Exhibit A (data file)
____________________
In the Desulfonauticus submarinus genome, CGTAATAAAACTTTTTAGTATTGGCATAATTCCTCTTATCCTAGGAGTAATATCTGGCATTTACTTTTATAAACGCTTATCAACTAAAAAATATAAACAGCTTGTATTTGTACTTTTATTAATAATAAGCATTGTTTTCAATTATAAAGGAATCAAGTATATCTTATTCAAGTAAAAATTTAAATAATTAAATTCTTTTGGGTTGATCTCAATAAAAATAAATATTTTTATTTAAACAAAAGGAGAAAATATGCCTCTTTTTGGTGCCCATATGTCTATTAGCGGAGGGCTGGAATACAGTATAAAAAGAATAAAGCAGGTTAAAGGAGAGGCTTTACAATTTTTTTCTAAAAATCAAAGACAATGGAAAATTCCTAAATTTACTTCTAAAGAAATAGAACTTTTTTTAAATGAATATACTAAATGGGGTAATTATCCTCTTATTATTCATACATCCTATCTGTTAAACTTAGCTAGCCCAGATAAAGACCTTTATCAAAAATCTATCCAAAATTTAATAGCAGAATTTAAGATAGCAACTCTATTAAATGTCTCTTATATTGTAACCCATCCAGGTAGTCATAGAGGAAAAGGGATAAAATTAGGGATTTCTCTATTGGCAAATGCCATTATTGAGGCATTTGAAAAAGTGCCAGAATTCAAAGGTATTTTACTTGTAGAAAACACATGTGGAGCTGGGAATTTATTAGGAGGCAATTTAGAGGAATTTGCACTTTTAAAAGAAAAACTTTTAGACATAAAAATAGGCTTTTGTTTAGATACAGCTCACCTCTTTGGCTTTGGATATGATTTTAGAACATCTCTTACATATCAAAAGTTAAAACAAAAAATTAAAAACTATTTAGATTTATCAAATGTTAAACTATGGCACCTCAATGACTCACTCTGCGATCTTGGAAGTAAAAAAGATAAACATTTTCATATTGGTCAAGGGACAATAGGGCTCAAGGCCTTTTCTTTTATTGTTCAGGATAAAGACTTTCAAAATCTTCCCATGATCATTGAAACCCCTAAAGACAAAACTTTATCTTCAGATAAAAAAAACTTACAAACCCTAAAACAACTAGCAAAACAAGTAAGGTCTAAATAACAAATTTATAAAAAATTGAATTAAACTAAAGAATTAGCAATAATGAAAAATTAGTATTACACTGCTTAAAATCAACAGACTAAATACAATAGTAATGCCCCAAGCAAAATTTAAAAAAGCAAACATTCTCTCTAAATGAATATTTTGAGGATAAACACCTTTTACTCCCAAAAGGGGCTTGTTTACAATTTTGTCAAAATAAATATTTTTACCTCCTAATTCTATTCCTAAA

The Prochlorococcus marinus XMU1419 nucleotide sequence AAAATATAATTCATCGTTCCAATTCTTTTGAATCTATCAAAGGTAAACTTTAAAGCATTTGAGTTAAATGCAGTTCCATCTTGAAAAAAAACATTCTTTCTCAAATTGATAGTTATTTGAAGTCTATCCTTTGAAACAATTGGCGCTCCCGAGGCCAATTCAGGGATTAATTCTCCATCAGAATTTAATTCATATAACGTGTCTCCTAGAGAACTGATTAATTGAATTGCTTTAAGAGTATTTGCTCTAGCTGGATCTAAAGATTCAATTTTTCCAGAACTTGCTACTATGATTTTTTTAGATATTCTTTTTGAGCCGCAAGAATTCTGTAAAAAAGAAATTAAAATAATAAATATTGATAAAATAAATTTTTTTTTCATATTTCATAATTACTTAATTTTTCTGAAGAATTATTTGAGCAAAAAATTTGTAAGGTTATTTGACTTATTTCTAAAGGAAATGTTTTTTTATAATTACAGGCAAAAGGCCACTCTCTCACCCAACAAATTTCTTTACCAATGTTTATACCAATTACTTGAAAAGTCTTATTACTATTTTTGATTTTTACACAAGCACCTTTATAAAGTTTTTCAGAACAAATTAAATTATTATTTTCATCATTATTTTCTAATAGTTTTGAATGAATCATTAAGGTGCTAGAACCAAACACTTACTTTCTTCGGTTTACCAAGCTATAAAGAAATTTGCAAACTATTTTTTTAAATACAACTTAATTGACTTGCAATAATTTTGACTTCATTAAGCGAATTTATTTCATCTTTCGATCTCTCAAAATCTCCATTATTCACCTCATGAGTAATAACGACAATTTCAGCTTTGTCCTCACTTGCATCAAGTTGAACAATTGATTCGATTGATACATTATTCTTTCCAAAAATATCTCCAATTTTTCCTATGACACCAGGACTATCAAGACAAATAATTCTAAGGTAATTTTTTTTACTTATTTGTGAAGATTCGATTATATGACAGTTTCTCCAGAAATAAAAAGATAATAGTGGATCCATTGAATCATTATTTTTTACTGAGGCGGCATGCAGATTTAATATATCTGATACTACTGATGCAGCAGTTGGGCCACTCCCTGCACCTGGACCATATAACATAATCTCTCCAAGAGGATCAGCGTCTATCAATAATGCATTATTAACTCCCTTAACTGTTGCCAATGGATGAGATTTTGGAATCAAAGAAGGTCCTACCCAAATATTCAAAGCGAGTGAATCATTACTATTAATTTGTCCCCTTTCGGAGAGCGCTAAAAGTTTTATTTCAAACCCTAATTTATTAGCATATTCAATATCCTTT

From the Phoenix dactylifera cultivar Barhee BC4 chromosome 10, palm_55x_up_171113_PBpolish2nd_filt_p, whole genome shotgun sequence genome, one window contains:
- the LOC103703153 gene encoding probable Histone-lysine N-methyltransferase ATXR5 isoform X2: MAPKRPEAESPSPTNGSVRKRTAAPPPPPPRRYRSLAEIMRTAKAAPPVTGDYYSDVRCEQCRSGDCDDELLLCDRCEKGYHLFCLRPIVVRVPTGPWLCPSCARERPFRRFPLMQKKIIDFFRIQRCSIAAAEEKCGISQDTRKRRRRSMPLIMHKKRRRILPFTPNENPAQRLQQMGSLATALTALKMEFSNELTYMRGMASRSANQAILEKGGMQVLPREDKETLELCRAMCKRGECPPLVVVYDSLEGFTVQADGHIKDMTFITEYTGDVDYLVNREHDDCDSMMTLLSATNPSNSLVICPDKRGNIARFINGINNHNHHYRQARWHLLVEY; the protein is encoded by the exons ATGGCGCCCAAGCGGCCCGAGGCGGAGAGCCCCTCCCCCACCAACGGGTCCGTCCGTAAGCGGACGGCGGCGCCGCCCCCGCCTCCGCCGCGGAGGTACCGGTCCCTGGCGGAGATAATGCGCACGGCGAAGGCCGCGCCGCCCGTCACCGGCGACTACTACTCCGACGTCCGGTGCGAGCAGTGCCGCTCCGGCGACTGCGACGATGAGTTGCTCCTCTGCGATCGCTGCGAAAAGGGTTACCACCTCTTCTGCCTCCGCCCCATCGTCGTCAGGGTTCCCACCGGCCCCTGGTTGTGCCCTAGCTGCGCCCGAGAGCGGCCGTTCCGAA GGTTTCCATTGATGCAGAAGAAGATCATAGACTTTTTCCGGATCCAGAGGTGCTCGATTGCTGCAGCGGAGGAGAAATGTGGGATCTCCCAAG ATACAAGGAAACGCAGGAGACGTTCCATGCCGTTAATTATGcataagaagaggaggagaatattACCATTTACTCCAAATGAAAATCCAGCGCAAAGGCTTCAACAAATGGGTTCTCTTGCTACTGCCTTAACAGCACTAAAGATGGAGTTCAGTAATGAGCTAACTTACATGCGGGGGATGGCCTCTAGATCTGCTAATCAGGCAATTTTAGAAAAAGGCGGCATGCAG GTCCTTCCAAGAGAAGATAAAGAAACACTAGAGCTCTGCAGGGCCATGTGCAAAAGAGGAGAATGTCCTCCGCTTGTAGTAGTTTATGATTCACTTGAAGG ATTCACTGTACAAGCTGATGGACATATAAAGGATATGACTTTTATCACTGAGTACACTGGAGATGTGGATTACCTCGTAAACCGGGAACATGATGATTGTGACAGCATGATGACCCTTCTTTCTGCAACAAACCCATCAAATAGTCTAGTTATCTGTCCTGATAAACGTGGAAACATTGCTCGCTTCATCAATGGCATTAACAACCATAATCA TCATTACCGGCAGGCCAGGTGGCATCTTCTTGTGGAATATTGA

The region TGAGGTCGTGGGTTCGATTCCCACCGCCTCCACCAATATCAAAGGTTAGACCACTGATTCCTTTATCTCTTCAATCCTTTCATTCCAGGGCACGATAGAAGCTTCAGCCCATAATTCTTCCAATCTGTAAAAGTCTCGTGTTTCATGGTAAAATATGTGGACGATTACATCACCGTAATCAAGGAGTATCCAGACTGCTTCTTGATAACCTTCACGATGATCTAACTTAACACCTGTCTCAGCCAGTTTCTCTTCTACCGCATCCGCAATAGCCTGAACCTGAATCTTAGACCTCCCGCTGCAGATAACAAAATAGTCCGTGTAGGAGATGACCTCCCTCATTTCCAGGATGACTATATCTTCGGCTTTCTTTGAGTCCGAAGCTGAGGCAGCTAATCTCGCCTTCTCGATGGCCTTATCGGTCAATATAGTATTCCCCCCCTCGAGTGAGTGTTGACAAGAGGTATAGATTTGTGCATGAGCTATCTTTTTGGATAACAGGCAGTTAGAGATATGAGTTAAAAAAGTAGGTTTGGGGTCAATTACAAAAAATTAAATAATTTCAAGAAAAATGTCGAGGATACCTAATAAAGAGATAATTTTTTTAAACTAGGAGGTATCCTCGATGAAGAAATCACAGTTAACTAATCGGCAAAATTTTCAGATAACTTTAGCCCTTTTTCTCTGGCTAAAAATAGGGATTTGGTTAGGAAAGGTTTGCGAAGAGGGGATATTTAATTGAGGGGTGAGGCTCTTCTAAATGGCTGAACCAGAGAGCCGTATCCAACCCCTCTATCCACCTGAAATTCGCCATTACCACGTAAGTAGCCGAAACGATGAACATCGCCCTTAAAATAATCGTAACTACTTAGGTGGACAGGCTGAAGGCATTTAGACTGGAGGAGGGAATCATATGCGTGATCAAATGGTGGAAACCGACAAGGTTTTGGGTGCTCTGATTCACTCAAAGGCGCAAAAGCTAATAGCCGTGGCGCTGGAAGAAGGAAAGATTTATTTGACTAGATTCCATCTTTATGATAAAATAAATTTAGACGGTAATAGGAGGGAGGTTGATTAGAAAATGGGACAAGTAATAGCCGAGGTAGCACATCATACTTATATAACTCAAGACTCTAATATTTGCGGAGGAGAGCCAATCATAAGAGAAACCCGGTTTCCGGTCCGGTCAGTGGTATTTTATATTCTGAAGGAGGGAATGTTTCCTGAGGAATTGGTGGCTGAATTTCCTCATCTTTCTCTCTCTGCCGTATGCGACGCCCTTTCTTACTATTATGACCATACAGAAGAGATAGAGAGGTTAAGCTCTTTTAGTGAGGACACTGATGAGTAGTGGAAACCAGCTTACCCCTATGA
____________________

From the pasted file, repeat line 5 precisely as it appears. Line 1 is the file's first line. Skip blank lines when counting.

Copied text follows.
The region TGAGGTCGTGGGTTCGATTCCCACCGCCTCCACCAATATCAAAGGTTAGACCACTGATTCCTTTATCTCTTCAATCCTTTCATTCCAGGGCACGATAGAAGCTTCAGCCCATAATTCTTCCAATCTGTAAAAGTCTCGTGTTTCATGGTAAAATATGTGGACGATTACATCACCGTAATCAAGGAGTATCCAGACTGCTTCTTGATAACCTTCACGATGATCTAACTTAACACCTGTCTCAGCCAGTTTCTCTTCTACCGCATCCGCAATAGCCTGAACCTGAATCTTAGACCTCCCGCTGCAGATAACAAAATAGTCCGTGTAGGAGATGACCTCCCTCATTTCCAGGATGACTATATCTTCGGCTTTCTTTGAGTCCGAAGCTGAGGCAGCTAATCTCGCCTTCTCGATGGCCTTATCGGTCAATATAGTATTCCCCCCCTCGAGTGAGTGTTGACAAGAGGTATAGATTTGTGCATGAGCTATCTTTTTGGATAACAGGCAGTTAGAGATATGAGTTAAAAAAGTAGGTTTGGGGTCAATTACAAAAAATTAAATAATTTCAAGAAAAATGTCGAGGATACCTAATAAAGAGATAATTTTTTTAAACTAGGAGGTATCCTCGATGAAGAAATCACAGTTAACTAATCGGCAAAATTTTCAGATAACTTTAGCCCTTTTTCTCTGGCTAAAAATAGGGATTTGGTTAGGAAAGGTTTGCGAAGAGGGGATATTTAATTGAGGGGTGAGGCTCTTCTAAATGGCTGAACCAGAGAGCCGTATCCAACCCCTCTATCCACCTGAAATTCGCCATTACCACGTAAGTAGCCGAAACGATGAACATCGCCCTTAAAATAATCGTAACTACTTAGGTGGACAGGCTGAAGGCATTTAGACTGGAGGAGGGAATCATATGCGTGATCAAATGGTGGAAACCGACAAGGTTTTGGGTGCTCTGATTCACTCAAAGGCGCAAAAGCTAATAGCCGTGGCGCTGGAAGAAGGAAAGATTTATTTGACTAGATTCCATCTTTATGATAAAATAAATTTAGACGGTAATAGGAGGGAGGTTGATTAGAAAATGGGACAAGTAATAGCCGAGGTAGCACATCATACTTATATAACTCAAGACTCTAATATTTGCGGAGGAGAGCCAATCATAAGAGAAACCCGGTTTCCGGTCCGGTCAGTGGTATTTTATATTCTGAAGGAGGGAATGTTTCCTGAGGAATTGGTGGCTGAATTTCCTCATCTTTCTCTCTCTGCCGTATGCGACGCCCTTTCTTACTATTATGACCATACAGAAGAGATAGAGAGGTTAAGCTCTTTTAGTGAGGACACTGATGAGTAGTGGAAACCAGCTTACCCCTATGA